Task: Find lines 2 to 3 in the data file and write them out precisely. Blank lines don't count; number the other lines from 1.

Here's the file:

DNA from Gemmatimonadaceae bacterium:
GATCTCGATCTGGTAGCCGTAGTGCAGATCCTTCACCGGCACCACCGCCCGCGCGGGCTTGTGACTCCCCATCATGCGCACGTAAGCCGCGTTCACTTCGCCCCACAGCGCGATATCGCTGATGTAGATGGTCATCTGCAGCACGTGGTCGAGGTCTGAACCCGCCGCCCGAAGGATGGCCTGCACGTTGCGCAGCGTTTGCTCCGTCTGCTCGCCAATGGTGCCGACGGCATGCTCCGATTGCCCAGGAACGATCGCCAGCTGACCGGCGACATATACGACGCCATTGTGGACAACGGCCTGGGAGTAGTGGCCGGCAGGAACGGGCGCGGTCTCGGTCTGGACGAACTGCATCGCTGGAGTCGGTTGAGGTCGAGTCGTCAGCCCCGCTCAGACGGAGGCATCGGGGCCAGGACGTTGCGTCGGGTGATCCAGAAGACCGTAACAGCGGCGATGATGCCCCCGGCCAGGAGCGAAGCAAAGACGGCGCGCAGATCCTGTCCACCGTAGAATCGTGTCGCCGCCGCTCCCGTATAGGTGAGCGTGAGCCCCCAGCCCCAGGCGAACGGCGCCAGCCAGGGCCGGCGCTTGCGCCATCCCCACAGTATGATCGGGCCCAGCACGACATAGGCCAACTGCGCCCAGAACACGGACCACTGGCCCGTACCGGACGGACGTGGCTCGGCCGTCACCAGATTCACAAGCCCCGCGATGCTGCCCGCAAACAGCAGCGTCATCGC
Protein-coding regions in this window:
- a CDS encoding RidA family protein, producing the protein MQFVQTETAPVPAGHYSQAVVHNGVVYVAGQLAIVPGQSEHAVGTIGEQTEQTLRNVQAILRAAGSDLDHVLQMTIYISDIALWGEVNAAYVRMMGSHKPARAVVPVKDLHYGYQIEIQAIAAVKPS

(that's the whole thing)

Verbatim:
GATCTCGATCTGGTAGCCGTAGTGCAGATCCTTCACCGGCACCACCGCCCGCGCGGGCTTGTGACTCCCCATCATGCGCACGTAAGCCGCGTTCACTTCGCCCCACAGCGCGATATCGCTGATGTAGATGGTCATCTGCAGCACGTGGTCGAGGTCTGAACCCGCCGCCCGAAGGATGGCCTGCACGTTGCGCAGCGTTTGCTCCGTCTGCTCGCCAATGGTGCCGACGGCATGCTCCGATTGCCCAGGAACGATCGCCAGCTGACCGGCGACATATACGACGCCATTGTGGACAACGGCCTGGGAGTAGTGGCCGGCAGGAACGGGCGCGGTCTCGGTCTGGACGAACTGCATCGCTGGAGTCGGTTGAGGTCGAGTCGTCAGCCCCGCTCAGACGGAGGCATCGGGGCCAGGACGTTGCGTCGGGTGATCCAGAAGACCGTAACAGCGGCGATGATGCCCCCGGCCAGGAGCGAAGCAAAGACGGCGCGCAGATCCTGTCCACCGTAGAATCGTGTCGCCGCCGCTCCCGTATAGGTGAGCGTGAGCCCCCAGCCCCAGGCGAACGGCGCCAGCCAGGGCCGGCGCTTGCGCCATCCCCACAGTATGATCGGGCCCAGCACGACATAGGCCAACTGCGCCCAGAACACGGACCACTGGCCCGTACCGGACGGACGTGGCTCGGCCGTCACCAGATTCACAAGCCCCGCGATGCTGCCCGCAAACAGCAGCGTCATCGC
Protein-coding regions in this window: